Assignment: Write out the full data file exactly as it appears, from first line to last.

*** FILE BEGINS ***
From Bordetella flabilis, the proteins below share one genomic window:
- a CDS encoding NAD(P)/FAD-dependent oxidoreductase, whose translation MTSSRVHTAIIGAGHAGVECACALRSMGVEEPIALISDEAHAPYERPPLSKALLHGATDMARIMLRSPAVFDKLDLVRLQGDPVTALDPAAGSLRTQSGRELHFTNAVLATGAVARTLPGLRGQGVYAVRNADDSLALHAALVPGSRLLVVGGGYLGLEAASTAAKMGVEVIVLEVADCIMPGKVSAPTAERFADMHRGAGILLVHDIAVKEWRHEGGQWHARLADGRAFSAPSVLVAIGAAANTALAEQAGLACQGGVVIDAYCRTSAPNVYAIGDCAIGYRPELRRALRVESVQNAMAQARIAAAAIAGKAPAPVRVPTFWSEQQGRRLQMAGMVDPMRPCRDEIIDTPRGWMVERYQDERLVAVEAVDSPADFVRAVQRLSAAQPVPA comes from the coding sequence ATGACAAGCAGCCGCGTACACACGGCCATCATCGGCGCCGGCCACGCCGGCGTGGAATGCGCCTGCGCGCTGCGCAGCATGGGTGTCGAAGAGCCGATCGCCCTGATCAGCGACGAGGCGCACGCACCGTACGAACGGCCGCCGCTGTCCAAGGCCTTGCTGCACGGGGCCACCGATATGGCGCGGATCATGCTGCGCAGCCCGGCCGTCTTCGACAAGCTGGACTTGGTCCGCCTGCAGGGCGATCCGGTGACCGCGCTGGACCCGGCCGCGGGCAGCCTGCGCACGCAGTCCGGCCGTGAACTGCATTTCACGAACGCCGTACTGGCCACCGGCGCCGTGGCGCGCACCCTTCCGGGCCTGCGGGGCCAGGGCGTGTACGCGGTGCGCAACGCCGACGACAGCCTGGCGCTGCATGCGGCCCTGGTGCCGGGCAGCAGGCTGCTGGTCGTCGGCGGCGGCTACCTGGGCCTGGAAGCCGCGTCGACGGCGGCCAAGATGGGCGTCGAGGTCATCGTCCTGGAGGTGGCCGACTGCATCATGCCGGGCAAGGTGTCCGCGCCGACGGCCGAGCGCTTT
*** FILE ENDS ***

From Bordetella flabilis, the proteins below share one genomic window:
- a CDS encoding NAD(P)/FAD-dependent oxidoreductase, whose translation MTSSRVHTAIIGAGHAGVECACALRSMGVEEPIALISDEAHAPYERPPLSKALLHGATDMARIMLRSPAVFDKLDLVRLQGDPVTALDPAAGSLRTQSGRELHFTNAVLATGAVARTLPGLRGQGVYAVRNADDSLALHAALVPGSRLLVVGGGYLGLEAASTAAKMGVEVIVLEVADCIMPGKVSAPTAERFADMHRGAGILLVHDIAVKEWRHEGGQWHARLADGRAFSAPSVLVAIGAAANTALAEQAGLACQGGVVIDAYCRTSAPNVYAIGDCAIGYRPELRRALRVESVQNAMAQARIAAAAIAGKAPAPVRVPTFWSEQQGRRLQMAGMVDPMRPCRDEIIDTPRGWMVERYQDERLVAVEAVDSPADFVRAVQRLSAAQPVPA comes from the coding sequence ATGACAAGCAGCCGCGTACACACGGCCATCATCGGCGCCGGCCACGCCGGCGTGGAATGCGCCTGCGCGCTGCGCAGCATGGGTGTCGAAGAGCCGATCGCCCTGATCAGCGACGAGGCGCACGCACCGTACGAACGGCCGCCGCTGTCCAAGGCCTTGCTGCACGGGGCCACCGATATGGCGCGGATCATGCTGCGCAGCCCGGCCGTCTTCGACAAGCTGGACTTGGTCCGCCTGCAGGGCGATCCGGTGACCGCGCTGGACCCGGCCGCGGGCAGCCTGCGCACGCAGTCCGGCCGTGAACTGCATTTCACGAACGCCGTACTGGCCACCGGCGCCGTGGCGCGCACCCTTCCGGGCCTGCGGGGCCAGGGCGTGTACGCGGTGCGCAACGCCGACGACAGCCTGGCGCTGCATGCGGCCCTGGTGCCGGGCAGCAGGCTGCTGGTCGTCGGCGGCGGCTACCTGGGCCTGGAAGCCGCGTCGACGGCGGCCAAGATGGGCGTCGAGGTCATCGTCCTGGAGGTGGCCGACTGCATCATGCCGGGCAAGGTGTCCGCGCCGACGGCCGAGCGCTTT